# Explaining there's an infinite amount of irrationals to differential calculus freshmen

I'm currently working as a teacher assistant. My job now is to orientate differential calculus' students and try to solve any questions that may rise in the development of the course and exercises. They're instructed to solve a particular set of problems; in that set you can find the following question:

Are there infinitely many irrational numbers?

They're asked to answer either yes or no and to justify their answer. I can't seem to find an easy way of explaining that there is indeed an infinite amount of irrational numbers. To do so, I only imagine talking about Cantor's diagonal argument.

Resuming, my question's this: is there an easy, naive way of explaining that there's an infinite amount of irrationals?

• I think the question may be poorly worded and miscue the students. "Infinite irrational numbers" does not mean the same thing as "Infinitely many irrational numbers". Students may think the question is asking them whether there are irrational numbers that are infinite (to which the correct answer is "No"). – mweiss Aug 20 '14 at 3:28
• @mweiss I'm deeply sorry: my english is not the best and I'm translating it from spanish directly. You're right, that's the right question to ask. – Miguelgondu Aug 20 '14 at 3:30
• Is it possible that in Spanish a similar confusion could exist? – mweiss Aug 20 '14 at 3:33
• The short answer is a quick no. The question states Hay infinitos números irracionales, which is different from Hay números irracionales infinitos. The placement of the adjetive is everything. Thanks for the remark. – Miguelgondu Aug 20 '14 at 3:35
• How are you defining irrational numbers? Do you mean uncountably many irrational numbers? If you just want to show there are infinitely many, then you could show irrational + rational is irrational; take the classic fact (or proof...) that $\sqrt{2}$ is irrational, and generate infinitely many irrational numbers as: $\sqrt{2} + n$ for all $n \in \mathbb{Z}$. – Benjamin Dickman Aug 20 '14 at 4:10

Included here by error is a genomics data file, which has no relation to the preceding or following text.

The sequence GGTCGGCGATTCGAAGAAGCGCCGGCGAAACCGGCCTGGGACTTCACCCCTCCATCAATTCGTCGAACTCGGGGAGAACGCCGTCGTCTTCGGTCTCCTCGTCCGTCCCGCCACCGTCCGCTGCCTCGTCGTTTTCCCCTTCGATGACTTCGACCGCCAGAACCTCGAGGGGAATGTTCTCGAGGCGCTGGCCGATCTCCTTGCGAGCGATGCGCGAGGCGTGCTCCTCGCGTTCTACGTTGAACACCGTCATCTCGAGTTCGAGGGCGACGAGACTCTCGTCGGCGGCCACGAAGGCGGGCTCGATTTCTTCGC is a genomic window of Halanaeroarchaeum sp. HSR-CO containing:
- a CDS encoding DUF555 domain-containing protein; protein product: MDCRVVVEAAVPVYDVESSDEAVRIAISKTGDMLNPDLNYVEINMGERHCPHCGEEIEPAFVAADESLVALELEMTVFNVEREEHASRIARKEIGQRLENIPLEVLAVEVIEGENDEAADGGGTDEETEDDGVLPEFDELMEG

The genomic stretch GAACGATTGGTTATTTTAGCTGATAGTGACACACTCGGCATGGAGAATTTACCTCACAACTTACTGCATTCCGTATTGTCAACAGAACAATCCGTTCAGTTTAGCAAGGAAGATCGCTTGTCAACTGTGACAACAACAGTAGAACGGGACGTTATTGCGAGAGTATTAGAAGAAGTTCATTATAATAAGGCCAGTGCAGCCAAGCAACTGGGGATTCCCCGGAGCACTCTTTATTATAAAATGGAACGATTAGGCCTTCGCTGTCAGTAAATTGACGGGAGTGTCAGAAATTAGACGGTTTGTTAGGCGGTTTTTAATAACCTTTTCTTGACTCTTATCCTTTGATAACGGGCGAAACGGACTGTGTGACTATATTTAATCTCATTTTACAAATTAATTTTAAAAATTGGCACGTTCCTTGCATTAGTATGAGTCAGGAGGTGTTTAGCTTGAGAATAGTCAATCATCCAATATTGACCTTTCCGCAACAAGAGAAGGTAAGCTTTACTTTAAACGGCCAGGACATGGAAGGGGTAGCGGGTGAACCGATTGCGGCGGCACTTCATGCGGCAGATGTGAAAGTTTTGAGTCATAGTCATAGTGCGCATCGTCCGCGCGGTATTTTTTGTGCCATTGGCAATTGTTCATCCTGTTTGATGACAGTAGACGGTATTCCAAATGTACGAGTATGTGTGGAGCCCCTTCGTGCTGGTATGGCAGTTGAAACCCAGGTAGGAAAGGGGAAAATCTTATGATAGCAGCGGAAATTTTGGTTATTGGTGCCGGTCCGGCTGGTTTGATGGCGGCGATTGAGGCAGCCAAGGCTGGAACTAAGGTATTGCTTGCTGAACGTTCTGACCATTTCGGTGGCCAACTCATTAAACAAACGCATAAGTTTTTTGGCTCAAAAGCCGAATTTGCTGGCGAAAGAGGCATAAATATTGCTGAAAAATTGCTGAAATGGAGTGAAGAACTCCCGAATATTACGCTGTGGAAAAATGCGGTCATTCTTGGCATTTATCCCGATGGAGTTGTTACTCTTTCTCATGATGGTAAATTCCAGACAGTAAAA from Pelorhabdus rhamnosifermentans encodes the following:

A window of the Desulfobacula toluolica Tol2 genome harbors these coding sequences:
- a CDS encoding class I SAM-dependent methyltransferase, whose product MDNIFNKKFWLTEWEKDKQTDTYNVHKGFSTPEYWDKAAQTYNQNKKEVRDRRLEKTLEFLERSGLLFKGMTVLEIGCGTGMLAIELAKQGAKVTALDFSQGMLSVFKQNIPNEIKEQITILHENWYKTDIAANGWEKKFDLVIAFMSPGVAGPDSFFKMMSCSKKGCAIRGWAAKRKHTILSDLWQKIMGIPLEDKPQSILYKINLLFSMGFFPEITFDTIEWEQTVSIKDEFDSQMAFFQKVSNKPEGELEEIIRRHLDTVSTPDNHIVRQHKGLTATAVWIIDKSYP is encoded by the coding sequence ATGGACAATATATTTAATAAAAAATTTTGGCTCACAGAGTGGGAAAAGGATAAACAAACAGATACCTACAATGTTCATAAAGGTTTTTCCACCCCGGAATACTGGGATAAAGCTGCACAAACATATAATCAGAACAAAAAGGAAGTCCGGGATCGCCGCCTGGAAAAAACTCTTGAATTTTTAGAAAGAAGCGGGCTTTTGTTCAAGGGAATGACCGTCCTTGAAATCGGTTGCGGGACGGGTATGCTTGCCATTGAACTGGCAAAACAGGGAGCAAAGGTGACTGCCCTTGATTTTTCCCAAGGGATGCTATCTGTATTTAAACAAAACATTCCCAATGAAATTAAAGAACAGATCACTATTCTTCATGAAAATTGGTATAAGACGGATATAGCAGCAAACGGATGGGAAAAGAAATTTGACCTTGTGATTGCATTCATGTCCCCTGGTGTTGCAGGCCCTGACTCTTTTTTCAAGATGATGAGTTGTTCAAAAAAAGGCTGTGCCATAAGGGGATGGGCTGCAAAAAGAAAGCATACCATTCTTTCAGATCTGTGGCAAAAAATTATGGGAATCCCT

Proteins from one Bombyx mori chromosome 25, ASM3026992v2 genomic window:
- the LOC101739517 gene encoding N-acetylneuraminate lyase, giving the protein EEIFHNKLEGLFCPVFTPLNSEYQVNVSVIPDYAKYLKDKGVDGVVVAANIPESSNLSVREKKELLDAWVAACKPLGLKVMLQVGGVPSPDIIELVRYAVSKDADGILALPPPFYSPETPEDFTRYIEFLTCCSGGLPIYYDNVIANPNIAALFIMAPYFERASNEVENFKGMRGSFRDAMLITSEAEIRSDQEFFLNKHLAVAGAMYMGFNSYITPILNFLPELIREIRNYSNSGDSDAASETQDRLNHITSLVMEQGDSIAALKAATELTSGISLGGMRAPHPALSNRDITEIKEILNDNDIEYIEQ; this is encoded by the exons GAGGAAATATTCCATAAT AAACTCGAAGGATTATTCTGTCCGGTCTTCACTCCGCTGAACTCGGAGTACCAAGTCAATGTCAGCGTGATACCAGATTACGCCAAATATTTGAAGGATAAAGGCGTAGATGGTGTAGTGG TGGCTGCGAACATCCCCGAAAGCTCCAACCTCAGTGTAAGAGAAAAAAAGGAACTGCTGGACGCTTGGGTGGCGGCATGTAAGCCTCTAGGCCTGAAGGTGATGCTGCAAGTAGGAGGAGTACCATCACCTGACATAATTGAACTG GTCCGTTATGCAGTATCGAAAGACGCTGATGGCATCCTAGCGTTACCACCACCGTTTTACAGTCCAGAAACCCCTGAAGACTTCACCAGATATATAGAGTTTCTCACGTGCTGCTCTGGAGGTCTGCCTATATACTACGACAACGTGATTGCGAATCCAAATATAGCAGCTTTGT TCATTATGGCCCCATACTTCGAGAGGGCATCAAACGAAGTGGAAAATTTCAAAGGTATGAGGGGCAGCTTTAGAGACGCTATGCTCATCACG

## 1 Answer

(Migrated from comments at request of OP.) The question is a bit difficult to answer without knowing how the topics (e.g., infinitude, irrational number) have been defined. Nevertheless, since the question does not broach countability and is strictly about explaining the infinitude of irrational numbers, one might proceed as follows:

1. Show (or recall) that the sum and difference of any two rationals is rational.

2. Observe that the sum of any irrational and any rational is irrational. To prove this, suppose $a$ is irrational and $b$ is rational. Now: If $a+b$ were rational, then we could write $a = (a+b) - b$, i.e., we could write $a$ as the difference of rational numbers, hence $a$ would need to be rational; a contradiction. Thus, it must be the case that $a+b$ is irrational.

3. Show (or recall) that $\sqrt{2}$ is irrational.

4. Using #2, observe that $\sqrt{2} + q$ is irrational for all $q \in \mathbb{Q}$. This gives "infinitely many irrational numbers" as desired. If preferable, you could even modify and use $\sqrt{2} + n$ for all $n \in \mathbb{N}$.

But since this is MESE (not MSE): Ask students what they have already tried. Have they seen the proof that $\sqrt{2}$ is irrational? If so, has anyone suggested $\sqrt{p}$ is irrational for all primes $p$? Maybe someone has even gone and proved such a thing. Has someone suggested $\sqrt{n}$ is irrational for all natural numbers $n$? If so, where does such an argument break down? (And why can it be rescued by looking at, e.g., the square roots of primes?) If someone has tried the trick suggested above: Can they prove the different building blocks? Can they state anything meaningful about the sum of two irrationals? Can they solve related problems (e.g., given an irrational number and a rational number, prove there is always an irrational number strictly between them)?

Of course, if the irrationals have been defined in some other way, then your explanation may differ. For example, if one defines them as the non-repeating decimals, then can they prove $0.1234567891011\ldots$ is irrational? If they can prove this does not repeat, then can the proof be adapted to show the same about $1.1234567891011\ldots$? What about $2.1234567891011\ldots$? And so forth.

You write that your job is to help the students in this Calculus course to solve the problems, and that this particular one showed up. I am not convinced that showing them "an easy way" to answer this problem is the best approach with regard to helping them further down the road. Let them struggle with the problem; let them spend some time with the problem; demand to see some evidence that they have given the problem thought before you start to scaffold and assist them in figuring out a solution!